Author discusses book outlining advice for Christian counseling

A new book on Christian counseling, “CrossTalk: Where Life & Scripture Meet,” is intended for pastors and lay leaders alike has been written with the intent of practically applying biblical precepts to everyday life. The author, Dr. Michael Emlet, has published five books on counseling and working with adults and teens on topics such as end-of-life care giving and Obsessive-Compulsive Disorder. For a link to an excerpt from the book, click here.

Q: CrossTalk focuses on the intersection between Scripture and real life. Why did you write it?

A: I wrote this book because I need it. As a biblical counselor who also trains other counselors, my daily challenge is to bring the good news of God’s redemption to my counselees’ lives—and to help others do the same. We need to keep asking how the Bible addresses the complexities of our personal lives (or another’s life), but there aren’t many places to turn for help. I need a resource to help me bridge the gap between then (when Scripture was written) and now (when I or others are struggling with life issues).

Q: So was CrossTalk written just for professional counselors?

A: No, this book is for all people actively engaged in personal ministry—counselor, pastor, discipler, spiritual mentor, small-group leader, campus ministry worker, youth leader, crisis pregnancy worker, or intentional friend. For those in “one on one” ministry, this book will help them meaningfully connect Scripture with a particular person’s life. But whatever the sphere of influence, CrossTalk helps readers grow in ministry wisdom and in the ability to apply the Bible meaningfully to their own lives.

Q: What do you mean by the phrase “Take two verses and call me in the morning”?

A: This is the approach we don’t want to take when using the Bible in ministry to others. Such an approach trivializes both Scripture and people. We need to guard against “cutting” a few familiar verses from the Bible and “pasting” them onto the complexities of people’s lives. Where in Scripture do you turn to address anorexia and bulimia? Or the challenge of infertility? What about a person diagnosed with bipolar disorder or obsessive compulsive disorder? If you think you know a passage that quickly captures any one of these issues fully, I would almost guarantee that your hearer will find it superficial or irrelevant. And if the Bible becomes functionally irrelevant to the hearer, he or she will turn elsewhere for guidance on thorny questions and issues. CrossTalk helps people avoid superficial biblical “prescriptions.” Instead, it helps anyone engaged in personal, one-anothering ministry to connect the realities of life with the rich details of God’s unfolding story of redemption.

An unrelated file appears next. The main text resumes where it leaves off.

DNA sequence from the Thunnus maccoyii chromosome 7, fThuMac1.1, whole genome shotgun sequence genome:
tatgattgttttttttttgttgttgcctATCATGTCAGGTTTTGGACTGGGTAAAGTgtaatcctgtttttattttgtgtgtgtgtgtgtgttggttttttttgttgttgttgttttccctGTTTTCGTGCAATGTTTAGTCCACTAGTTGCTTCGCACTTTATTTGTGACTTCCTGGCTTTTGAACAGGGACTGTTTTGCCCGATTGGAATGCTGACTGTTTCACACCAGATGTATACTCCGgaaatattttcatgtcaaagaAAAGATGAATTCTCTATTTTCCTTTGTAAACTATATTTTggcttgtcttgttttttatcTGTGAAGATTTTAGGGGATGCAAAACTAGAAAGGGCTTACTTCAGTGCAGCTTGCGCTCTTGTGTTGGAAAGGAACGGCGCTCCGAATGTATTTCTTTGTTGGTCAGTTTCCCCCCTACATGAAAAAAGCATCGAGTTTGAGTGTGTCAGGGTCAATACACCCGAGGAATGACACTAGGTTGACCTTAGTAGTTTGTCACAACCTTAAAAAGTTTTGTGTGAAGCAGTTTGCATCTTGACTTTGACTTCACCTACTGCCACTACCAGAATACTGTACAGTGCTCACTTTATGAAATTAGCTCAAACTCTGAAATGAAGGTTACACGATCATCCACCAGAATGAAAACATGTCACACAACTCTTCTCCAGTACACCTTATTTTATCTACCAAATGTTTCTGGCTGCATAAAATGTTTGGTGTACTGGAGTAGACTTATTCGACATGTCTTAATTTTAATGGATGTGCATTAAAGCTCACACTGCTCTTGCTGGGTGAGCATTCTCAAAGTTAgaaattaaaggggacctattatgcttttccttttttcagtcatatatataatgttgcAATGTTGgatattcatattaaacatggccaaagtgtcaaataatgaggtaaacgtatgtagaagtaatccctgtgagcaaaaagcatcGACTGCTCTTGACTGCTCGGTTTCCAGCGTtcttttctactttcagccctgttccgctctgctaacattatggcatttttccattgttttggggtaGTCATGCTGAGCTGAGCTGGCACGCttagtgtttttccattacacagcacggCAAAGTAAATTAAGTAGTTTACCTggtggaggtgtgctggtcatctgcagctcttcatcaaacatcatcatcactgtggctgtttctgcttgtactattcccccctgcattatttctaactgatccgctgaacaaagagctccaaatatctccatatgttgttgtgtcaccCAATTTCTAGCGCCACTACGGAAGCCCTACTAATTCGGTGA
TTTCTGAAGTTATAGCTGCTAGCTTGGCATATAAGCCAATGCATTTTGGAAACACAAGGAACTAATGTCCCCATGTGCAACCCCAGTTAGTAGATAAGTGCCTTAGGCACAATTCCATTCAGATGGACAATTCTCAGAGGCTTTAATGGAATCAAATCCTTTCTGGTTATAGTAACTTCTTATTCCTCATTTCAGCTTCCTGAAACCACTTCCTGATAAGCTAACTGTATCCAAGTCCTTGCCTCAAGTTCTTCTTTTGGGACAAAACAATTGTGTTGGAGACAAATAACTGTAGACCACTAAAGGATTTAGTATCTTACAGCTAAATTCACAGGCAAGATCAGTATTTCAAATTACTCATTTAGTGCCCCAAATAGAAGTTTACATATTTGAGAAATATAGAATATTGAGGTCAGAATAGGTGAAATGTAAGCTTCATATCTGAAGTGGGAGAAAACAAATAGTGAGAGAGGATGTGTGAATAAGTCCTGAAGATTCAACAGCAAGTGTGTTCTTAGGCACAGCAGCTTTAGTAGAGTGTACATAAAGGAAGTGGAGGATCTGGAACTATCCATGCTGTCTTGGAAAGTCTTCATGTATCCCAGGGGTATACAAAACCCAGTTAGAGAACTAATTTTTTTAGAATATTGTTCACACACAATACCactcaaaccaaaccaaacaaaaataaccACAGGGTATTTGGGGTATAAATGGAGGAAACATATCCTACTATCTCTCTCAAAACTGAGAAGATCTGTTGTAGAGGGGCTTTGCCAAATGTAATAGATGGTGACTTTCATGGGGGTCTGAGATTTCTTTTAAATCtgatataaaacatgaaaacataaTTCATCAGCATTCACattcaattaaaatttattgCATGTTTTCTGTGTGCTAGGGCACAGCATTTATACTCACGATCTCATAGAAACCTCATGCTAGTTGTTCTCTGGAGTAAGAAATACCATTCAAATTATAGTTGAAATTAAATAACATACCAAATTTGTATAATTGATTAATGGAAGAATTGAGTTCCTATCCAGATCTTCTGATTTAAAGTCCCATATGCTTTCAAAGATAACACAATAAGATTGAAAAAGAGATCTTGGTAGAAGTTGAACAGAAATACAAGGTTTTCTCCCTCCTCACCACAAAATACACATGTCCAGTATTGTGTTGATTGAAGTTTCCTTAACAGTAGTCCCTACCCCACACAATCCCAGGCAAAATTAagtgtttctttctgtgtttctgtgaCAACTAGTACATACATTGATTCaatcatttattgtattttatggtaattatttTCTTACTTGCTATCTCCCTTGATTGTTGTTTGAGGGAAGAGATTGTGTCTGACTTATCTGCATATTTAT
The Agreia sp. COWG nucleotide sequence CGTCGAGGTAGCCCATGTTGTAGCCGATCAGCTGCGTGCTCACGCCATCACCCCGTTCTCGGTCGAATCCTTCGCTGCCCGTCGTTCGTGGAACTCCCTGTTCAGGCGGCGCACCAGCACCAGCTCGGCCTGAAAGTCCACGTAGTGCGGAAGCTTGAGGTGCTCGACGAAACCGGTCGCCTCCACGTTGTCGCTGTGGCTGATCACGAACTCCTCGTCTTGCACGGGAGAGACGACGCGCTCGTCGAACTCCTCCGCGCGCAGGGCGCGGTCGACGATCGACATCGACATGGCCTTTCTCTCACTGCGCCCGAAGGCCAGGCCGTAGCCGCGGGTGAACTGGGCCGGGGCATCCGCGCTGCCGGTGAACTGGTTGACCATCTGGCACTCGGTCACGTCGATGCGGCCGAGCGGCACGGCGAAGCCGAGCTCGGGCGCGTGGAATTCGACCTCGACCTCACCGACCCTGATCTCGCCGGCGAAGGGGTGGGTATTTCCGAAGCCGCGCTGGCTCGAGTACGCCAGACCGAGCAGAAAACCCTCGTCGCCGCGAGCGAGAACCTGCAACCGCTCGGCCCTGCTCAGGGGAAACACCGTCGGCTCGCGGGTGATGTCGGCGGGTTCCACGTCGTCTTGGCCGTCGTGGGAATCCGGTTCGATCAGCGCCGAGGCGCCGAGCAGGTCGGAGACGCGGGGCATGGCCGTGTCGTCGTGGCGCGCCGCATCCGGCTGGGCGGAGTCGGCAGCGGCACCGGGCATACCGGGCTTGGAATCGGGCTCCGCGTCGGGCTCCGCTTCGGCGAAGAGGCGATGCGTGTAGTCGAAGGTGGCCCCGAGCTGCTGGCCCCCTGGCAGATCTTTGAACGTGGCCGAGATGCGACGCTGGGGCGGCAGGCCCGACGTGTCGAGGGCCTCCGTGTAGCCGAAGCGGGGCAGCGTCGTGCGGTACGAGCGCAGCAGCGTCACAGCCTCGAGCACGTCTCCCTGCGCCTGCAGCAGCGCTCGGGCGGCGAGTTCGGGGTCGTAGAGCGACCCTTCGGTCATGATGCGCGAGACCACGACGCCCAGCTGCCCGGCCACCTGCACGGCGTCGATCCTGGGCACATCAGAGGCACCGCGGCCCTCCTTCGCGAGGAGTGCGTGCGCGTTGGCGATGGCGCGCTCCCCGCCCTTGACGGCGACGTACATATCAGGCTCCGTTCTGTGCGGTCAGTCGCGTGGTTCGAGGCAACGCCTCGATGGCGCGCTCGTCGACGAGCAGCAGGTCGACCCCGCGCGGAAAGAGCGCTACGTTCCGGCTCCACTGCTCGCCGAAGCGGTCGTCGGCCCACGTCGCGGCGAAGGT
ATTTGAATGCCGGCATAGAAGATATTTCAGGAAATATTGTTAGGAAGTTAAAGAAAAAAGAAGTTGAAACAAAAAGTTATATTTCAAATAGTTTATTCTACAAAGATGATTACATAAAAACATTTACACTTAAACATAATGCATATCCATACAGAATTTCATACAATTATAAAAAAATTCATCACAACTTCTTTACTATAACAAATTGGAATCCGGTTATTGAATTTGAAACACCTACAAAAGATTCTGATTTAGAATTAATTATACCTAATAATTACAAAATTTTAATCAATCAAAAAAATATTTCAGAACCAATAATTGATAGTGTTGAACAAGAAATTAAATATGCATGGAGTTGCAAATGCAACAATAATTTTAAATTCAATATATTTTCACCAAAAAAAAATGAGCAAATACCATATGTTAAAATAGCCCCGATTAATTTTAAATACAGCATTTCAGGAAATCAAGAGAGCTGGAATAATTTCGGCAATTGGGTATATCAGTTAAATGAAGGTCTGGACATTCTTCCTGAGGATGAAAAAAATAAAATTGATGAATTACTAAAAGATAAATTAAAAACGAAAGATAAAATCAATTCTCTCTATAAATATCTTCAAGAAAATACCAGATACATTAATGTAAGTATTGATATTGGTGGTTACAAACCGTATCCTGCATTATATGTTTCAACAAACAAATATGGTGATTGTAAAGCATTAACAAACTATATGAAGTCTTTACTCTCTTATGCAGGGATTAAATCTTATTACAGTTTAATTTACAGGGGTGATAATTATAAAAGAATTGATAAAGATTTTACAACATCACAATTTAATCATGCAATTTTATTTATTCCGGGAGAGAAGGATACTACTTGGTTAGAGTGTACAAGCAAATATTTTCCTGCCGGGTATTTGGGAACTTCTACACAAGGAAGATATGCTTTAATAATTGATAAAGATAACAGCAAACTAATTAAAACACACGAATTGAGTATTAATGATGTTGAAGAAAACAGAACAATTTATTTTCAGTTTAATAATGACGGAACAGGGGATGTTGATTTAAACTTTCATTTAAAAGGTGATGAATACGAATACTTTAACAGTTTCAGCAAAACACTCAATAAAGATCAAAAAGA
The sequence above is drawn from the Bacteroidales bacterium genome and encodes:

Q: So how do you apply ancient Scripture to the full breadth of modern life issues?

A: Although the Bible does not give an exhaustive, step-by-step approach to modern problem unforeseen by the biblical writers, it does provide a comprehensive view of people and problems. It treats sin and suffering in such profound and multifaceted ways that no struggle, no matter how complex, stands outside the gospel light it sheds. It is wisdom that unravels the knots of 21st-century living.

Q: The first few chapters of CrossTalk focus on what the Bible is and is not. Why?

A: We need to understand that the Bible is not a list of do’s and don’ts, not a list of timeless principles for the problems of life, and not a casebook of characters to avoid or imitate, nor is it a system of doctrines. It is primarily the story of God, who pursues the restoration of his creation at the cost of his own life. I spend several chapters addressing this fundamental concept so that we can have richer ministry by applying Scriptures widely and deeply – and we can avoid slapping a “tried and true” verse onto a complex life situation.

Q: You state that reading and understanding the Bible is only half the equation. What’s the other half?

A: We also need to learn to “read” people wisely. We need to carefully listen for the patterns that emerge from the details of their lives. They will give clues about how to bring the life-giving gospel to them. Listening to how people make sense of the details of their lives gives a sense of the overarching story or stories that guide their daily existence. I advocate that we listen to their stories to understand their experiences as saints, sufferers, and sinners.

Q: So once we’ve become familiar with God’s Story and the individual’s story, what is the end goal?

A: The goal of reading Scripture and reading people together is to help others increasingly reflect the character and kingdom priorities of Jesus Christ. The goal of connecting Scripture with life is nothing less than changed lives, a changed community, and a changed world. CrossTalk is written by Michael R. Emlet, available Nov. 2009 from New Growth Press (www.NewGrowthPress.com)

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